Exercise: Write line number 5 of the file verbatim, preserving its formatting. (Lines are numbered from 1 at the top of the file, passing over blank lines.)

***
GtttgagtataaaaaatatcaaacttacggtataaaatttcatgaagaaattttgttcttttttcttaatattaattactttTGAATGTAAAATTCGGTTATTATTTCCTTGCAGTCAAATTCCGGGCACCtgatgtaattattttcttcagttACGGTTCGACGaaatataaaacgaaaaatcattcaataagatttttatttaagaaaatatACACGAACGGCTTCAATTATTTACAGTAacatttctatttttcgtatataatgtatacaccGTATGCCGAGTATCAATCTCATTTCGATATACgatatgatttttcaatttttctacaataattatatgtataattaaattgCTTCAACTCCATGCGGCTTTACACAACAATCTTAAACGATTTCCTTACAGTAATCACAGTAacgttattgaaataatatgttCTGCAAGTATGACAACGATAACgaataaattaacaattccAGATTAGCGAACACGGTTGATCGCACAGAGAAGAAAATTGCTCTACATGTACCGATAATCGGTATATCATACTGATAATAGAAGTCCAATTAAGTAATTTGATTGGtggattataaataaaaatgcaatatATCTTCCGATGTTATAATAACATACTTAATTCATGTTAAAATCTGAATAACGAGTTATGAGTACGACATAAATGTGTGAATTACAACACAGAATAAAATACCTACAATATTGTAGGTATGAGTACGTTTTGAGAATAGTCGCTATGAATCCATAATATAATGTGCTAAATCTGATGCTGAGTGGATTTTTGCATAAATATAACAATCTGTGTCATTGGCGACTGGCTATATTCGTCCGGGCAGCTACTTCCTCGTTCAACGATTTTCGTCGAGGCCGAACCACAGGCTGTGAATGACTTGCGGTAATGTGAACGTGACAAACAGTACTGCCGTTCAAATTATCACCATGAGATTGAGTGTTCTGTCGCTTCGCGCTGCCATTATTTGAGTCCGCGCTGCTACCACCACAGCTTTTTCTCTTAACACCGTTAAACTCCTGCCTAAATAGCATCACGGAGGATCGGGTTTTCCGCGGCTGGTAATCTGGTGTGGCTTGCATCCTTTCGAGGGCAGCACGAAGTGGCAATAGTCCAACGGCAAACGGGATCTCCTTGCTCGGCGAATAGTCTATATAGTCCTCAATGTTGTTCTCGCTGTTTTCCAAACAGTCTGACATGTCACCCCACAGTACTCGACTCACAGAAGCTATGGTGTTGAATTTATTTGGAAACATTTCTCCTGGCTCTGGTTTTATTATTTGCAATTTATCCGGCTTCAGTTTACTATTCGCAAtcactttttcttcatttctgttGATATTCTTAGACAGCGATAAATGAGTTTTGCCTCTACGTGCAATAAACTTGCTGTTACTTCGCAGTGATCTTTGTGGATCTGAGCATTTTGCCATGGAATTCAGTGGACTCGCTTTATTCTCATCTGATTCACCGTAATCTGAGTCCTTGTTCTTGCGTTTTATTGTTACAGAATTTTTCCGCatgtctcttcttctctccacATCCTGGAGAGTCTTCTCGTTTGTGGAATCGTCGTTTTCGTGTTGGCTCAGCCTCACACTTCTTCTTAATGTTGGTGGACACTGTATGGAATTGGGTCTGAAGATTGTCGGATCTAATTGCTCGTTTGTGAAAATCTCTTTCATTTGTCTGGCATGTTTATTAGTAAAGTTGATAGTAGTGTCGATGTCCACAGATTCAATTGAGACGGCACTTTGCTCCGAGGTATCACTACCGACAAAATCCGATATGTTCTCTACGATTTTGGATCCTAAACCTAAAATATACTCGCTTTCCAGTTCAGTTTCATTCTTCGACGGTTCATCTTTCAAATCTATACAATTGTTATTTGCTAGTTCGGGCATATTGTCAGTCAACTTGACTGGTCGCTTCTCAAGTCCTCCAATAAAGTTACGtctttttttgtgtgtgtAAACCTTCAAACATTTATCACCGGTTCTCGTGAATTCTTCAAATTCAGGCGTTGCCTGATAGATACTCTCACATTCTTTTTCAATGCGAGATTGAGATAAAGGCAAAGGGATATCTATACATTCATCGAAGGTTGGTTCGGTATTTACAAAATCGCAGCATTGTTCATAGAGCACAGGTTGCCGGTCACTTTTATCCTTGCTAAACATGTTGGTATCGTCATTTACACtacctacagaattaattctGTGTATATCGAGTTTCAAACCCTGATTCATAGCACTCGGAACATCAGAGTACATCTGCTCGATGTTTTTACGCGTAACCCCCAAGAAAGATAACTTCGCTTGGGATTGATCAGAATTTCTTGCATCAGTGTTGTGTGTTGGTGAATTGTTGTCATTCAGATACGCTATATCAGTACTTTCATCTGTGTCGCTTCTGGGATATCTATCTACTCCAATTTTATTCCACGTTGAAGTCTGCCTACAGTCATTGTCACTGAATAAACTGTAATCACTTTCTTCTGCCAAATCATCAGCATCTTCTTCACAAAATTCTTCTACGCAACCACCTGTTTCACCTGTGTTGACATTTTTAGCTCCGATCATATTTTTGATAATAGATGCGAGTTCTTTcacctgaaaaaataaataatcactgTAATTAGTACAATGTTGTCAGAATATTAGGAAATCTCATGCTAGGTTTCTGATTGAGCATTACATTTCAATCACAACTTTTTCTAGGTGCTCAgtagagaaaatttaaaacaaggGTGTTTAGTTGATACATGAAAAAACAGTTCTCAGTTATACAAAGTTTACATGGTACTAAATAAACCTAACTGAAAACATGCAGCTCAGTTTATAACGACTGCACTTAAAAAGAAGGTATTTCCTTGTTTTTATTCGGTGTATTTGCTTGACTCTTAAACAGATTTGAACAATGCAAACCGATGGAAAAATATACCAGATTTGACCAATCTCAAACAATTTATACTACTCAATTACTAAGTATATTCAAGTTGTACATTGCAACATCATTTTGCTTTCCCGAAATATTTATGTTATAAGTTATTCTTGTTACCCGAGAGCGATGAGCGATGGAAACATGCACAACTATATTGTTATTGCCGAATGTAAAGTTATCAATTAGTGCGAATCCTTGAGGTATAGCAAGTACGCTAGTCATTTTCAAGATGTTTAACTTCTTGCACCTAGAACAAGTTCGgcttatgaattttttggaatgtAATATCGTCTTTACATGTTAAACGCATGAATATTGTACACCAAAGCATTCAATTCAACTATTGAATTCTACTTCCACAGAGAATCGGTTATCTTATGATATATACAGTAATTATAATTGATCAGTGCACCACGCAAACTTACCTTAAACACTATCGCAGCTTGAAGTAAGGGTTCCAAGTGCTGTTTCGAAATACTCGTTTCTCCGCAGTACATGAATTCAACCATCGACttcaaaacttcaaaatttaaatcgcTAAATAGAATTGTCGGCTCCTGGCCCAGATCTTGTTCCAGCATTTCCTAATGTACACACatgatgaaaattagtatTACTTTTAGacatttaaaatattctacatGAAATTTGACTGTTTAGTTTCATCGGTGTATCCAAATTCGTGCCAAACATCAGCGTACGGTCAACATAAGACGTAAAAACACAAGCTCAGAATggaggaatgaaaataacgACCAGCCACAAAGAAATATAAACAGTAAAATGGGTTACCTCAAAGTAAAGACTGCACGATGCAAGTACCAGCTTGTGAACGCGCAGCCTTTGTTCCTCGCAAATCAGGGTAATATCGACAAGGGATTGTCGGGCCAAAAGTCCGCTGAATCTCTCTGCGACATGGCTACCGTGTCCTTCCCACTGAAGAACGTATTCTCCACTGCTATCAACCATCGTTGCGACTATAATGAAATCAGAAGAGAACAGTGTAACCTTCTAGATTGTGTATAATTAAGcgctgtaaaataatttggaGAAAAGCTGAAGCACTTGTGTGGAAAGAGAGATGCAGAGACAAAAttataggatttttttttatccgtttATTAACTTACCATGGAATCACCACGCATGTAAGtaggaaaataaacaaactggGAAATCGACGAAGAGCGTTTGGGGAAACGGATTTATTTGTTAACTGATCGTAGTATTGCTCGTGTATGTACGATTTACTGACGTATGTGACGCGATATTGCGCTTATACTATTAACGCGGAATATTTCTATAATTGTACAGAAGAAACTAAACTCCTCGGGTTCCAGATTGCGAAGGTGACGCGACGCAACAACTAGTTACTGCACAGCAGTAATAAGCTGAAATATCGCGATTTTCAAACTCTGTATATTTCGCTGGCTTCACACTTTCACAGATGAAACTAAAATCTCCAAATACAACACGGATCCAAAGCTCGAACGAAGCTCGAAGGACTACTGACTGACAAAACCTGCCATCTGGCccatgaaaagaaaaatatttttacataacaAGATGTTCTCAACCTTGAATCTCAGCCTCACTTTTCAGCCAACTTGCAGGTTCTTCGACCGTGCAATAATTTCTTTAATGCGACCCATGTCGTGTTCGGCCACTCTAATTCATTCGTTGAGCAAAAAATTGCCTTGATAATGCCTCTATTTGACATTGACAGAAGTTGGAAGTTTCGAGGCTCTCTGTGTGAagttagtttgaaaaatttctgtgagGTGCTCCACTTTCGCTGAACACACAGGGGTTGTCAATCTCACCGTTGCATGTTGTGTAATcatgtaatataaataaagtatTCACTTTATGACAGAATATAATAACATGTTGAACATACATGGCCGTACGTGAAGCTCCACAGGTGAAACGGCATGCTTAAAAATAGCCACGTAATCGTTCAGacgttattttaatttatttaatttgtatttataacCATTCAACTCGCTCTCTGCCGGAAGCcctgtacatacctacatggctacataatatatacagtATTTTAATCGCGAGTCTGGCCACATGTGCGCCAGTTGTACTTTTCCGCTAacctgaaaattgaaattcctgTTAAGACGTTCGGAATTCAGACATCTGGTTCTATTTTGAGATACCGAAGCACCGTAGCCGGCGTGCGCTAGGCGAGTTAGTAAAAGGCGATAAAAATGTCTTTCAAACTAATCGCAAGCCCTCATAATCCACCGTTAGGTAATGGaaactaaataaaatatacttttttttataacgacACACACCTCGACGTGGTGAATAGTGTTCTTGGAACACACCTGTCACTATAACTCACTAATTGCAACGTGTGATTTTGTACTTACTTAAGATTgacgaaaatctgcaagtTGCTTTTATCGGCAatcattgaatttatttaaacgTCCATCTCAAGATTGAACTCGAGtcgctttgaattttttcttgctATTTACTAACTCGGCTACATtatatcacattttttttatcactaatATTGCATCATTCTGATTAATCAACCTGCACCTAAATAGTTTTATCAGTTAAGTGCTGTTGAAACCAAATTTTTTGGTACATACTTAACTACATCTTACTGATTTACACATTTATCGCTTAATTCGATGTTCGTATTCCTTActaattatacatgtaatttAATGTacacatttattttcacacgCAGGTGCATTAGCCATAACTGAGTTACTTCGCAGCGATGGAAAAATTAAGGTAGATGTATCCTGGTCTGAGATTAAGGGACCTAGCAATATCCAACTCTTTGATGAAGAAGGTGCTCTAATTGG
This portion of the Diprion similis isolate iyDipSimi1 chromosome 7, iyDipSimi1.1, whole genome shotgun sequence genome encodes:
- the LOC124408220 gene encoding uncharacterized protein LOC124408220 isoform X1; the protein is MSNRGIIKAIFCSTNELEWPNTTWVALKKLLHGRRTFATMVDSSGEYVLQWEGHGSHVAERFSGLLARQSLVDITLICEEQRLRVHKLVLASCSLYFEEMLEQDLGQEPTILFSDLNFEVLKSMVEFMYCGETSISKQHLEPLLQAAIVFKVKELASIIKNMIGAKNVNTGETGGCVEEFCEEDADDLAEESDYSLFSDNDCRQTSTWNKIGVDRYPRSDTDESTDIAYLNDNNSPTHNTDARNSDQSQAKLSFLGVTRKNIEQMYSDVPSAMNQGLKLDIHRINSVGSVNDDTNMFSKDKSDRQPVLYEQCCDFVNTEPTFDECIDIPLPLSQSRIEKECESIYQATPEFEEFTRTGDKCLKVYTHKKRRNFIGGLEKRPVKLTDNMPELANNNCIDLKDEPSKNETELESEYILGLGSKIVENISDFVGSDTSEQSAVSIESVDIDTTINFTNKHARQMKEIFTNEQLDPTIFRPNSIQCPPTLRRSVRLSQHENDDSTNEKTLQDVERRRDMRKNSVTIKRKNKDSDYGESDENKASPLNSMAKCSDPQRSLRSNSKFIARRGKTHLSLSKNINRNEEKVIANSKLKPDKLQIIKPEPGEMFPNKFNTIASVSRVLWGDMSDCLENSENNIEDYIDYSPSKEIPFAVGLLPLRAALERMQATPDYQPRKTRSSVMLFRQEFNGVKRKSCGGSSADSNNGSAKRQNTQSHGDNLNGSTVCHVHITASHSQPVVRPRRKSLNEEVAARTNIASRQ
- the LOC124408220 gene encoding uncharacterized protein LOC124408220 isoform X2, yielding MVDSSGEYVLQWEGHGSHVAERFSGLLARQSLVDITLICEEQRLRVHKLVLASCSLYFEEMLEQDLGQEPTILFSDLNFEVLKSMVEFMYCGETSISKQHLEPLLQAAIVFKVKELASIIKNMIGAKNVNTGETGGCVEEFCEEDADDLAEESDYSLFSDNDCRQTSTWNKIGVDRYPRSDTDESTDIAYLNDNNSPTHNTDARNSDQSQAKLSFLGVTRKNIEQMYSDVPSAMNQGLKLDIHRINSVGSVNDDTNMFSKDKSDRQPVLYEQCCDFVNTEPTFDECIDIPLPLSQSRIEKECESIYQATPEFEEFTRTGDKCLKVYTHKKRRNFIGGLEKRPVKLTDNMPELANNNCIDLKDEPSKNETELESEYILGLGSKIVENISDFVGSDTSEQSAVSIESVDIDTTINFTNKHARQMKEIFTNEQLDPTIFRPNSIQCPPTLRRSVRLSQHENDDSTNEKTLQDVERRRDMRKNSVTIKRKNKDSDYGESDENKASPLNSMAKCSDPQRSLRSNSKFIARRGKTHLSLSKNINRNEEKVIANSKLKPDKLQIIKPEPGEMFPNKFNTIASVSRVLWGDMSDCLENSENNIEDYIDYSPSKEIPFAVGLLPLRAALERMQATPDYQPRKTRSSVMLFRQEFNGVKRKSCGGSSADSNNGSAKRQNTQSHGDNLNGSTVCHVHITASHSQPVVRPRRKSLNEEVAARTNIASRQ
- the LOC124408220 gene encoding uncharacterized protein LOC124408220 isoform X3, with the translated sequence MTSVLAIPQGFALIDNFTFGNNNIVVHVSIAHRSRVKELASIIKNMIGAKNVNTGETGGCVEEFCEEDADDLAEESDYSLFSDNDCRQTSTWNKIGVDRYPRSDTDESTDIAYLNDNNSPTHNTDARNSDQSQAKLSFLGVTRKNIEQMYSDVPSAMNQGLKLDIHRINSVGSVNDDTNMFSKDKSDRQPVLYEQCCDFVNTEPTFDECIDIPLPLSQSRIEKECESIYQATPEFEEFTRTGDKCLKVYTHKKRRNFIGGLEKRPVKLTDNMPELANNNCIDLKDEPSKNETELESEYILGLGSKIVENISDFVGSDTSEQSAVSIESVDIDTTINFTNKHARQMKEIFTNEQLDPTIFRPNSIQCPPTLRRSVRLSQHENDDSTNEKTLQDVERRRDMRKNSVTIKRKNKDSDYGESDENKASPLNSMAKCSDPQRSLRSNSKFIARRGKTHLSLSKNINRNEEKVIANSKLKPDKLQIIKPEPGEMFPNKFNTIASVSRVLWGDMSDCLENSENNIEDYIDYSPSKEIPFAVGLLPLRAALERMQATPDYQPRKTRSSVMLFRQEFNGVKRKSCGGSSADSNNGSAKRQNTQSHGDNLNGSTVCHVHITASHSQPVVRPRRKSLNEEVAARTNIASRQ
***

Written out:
- the LOC124408220 gene encoding uncharacterized protein LOC124408220 isoform X3, with the translated sequence MTSVLAIPQGFALIDNFTFGNNNIVVHVSIAHRSRVKELASIIKNMIGAKNVNTGETGGCVEEFCEEDADDLAEESDYSLFSDNDCRQTSTWNKIGVDRYPRSDTDESTDIAYLNDNNSPTHNTDARNSDQSQAKLSFLGVTRKNIEQMYSDVPSAMNQGLKLDIHRINSVGSVNDDTNMFSKDKSDRQPVLYEQCCDFVNTEPTFDECIDIPLPLSQSRIEKECESIYQATPEFEEFTRTGDKCLKVYTHKKRRNFIGGLEKRPVKLTDNMPELANNNCIDLKDEPSKNETELESEYILGLGSKIVENISDFVGSDTSEQSAVSIESVDIDTTINFTNKHARQMKEIFTNEQLDPTIFRPNSIQCPPTLRRSVRLSQHENDDSTNEKTLQDVERRRDMRKNSVTIKRKNKDSDYGESDENKASPLNSMAKCSDPQRSLRSNSKFIARRGKTHLSLSKNINRNEEKVIANSKLKPDKLQIIKPEPGEMFPNKFNTIASVSRVLWGDMSDCLENSENNIEDYIDYSPSKEIPFAVGLLPLRAALERMQATPDYQPRKTRSSVMLFRQEFNGVKRKSCGGSSADSNNGSAKRQNTQSHGDNLNGSTVCHVHITASHSQPVVRPRRKSLNEEVAARTNIASRQ